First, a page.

Psychological Science at Work


The indispensable research blog on the science of the modern workplace, covering everything from leadership and management to the behavioral, social, and cognitive dynamics behind performance and achievement.


It Pays to Have an Eye for Emotions

PAFF_010815_EmotionsPayWork_newsfeatureFrom Gordon Gekko in Wall Street to Miranda Priestly in the Devil Wears Prada, successful people in the workplace are often shown as tough and single-minded, with little concern for the feelings of others. In most fields, intrapersonal “soft skills” are rarely given the same weight as more technical qualifications. But a new study finds that an eye for emotions can really pay off.

After looking at a diverse group of working adults in Germany, an international team of researchers led by University of Bonn psychological scientists Tassilo Momm and Gerhard Blickle found that workers skilled at recognizing emotions brought home bigger paychecks compared to their less emotionally perceptive peers.

“The better people are at recognizing emotions, the better they handle the politics in organizations and the interpersonal aspects of work life, and thus the more they earn in their jobs,” the researchers write in the Journal of Organizational Behavior.

For example, an emotionally perceptive employee may notice that a manager is particularly enthusiastic about a certain project. The employee may pick up on the manager’s excited body language and make an extra effort to successfully complete this project–thus enhancing their relationship and reputation with the boss.

For the study, a group of 142 adult workers from a broad range of industries and positions were recruited. These participants were then asked to identify the emotions of other people based on a series of photos of faces and voice recordings.

“On average, the participants succeeded in 77 percent of the cases,” says Blickle. “People who succeeded in 87 percent of the cases were considered to be good, and people who succeeded in more than 90 percent of the cases were considered really good. Those below 60 percent, in contrast, were seen as not so good in recognizing emotions.”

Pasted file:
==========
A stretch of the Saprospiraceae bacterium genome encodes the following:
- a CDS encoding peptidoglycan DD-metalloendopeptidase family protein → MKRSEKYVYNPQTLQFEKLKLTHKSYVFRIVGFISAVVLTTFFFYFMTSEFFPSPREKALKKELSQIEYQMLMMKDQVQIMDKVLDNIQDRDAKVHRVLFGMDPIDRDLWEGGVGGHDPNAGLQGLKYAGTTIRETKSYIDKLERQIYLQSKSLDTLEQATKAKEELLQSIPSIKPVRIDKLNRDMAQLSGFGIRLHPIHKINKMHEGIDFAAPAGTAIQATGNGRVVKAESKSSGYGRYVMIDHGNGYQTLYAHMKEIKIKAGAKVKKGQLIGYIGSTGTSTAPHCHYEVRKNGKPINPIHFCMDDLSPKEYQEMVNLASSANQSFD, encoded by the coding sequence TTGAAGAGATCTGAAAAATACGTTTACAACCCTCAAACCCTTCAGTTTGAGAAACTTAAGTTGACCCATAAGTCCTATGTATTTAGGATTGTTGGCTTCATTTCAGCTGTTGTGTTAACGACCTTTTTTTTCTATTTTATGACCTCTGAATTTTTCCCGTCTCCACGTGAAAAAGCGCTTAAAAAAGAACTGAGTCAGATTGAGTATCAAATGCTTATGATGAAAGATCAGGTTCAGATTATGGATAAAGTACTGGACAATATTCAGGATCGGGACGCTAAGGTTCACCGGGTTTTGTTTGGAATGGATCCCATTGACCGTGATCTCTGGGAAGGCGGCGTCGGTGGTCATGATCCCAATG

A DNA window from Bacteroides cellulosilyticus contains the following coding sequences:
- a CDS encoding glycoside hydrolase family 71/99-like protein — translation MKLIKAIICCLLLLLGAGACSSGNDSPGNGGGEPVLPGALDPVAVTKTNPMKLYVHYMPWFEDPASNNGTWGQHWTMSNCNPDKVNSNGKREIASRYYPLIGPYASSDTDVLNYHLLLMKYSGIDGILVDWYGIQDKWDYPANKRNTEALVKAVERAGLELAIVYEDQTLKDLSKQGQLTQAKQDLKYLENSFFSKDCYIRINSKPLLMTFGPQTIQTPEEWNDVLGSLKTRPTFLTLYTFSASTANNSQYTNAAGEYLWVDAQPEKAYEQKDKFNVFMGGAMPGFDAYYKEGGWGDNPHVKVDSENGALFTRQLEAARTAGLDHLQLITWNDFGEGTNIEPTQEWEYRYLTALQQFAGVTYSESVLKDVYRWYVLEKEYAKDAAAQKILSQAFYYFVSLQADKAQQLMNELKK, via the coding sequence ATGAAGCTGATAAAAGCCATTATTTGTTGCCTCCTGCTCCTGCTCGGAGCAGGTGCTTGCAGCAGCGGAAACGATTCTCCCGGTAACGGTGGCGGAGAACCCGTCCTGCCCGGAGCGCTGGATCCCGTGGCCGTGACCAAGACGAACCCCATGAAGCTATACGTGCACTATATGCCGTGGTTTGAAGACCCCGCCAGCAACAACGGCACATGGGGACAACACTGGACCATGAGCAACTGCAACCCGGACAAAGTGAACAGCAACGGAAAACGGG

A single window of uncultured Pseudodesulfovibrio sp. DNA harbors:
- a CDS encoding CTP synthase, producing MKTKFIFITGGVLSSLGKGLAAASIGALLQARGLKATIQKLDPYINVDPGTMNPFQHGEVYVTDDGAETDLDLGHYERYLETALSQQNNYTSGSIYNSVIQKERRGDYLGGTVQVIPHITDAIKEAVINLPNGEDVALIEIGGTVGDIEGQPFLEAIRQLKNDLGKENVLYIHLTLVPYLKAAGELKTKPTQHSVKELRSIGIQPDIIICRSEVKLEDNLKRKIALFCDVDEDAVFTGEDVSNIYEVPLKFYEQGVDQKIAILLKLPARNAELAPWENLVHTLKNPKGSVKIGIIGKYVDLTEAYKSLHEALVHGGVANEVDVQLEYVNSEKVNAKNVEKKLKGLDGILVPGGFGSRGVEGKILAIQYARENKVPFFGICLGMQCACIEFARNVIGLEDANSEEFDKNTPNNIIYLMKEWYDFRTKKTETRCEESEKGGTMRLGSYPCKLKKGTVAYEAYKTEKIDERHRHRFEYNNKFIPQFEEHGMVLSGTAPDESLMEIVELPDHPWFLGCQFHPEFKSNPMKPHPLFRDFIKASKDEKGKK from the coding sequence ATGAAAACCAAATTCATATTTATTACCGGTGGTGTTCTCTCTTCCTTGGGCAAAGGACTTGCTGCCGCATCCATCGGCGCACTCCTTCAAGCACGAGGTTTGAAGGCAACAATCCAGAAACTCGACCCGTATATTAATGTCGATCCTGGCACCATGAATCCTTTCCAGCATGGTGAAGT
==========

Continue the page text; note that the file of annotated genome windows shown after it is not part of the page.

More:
Participants were then asked to email surveys to a peer and their supervisor. Peers rated the employees on their political skill (i.e., whether they were socially attuned, sincere, and good networkers) and supervisors rated them on job performance.

The results showed a positive association between employees’ ability to recognize emotions and their social and political skills, as rated by colleagues and supervisors. Notably, better emotion recognition was also associated with higher annual salary.

“Numerous factors affect the income of an employee: biological sex, age, training, weekly working hours, and hierarchical position in the company,” writes Blickle and colleagues. “We controlled for all these variants. The effect of the ability to recognize emotions on income still remained.”

According to the researchers, putting more emphasis in selecting managers and supervisors who are skilled at recognizing emotions may be one way that organizations can potentially enhance cooperation and coordination amongst workers.

“If our study has one overriding message, it is that seeing what others feel and using this information to navigate through the social world of organizations help make people successful at work,” the researchers conclude.

 

Reference

Momm, T., Blickle, G., Liu, Y., Wihler, A., Kholin, M., & Menges, J. I. (2014). It pays to have an eye for emotions: Emotion recognition ability indirectly predicts annual income. Journal of Organizational Behavior. DOI: 10.1002/job.1975

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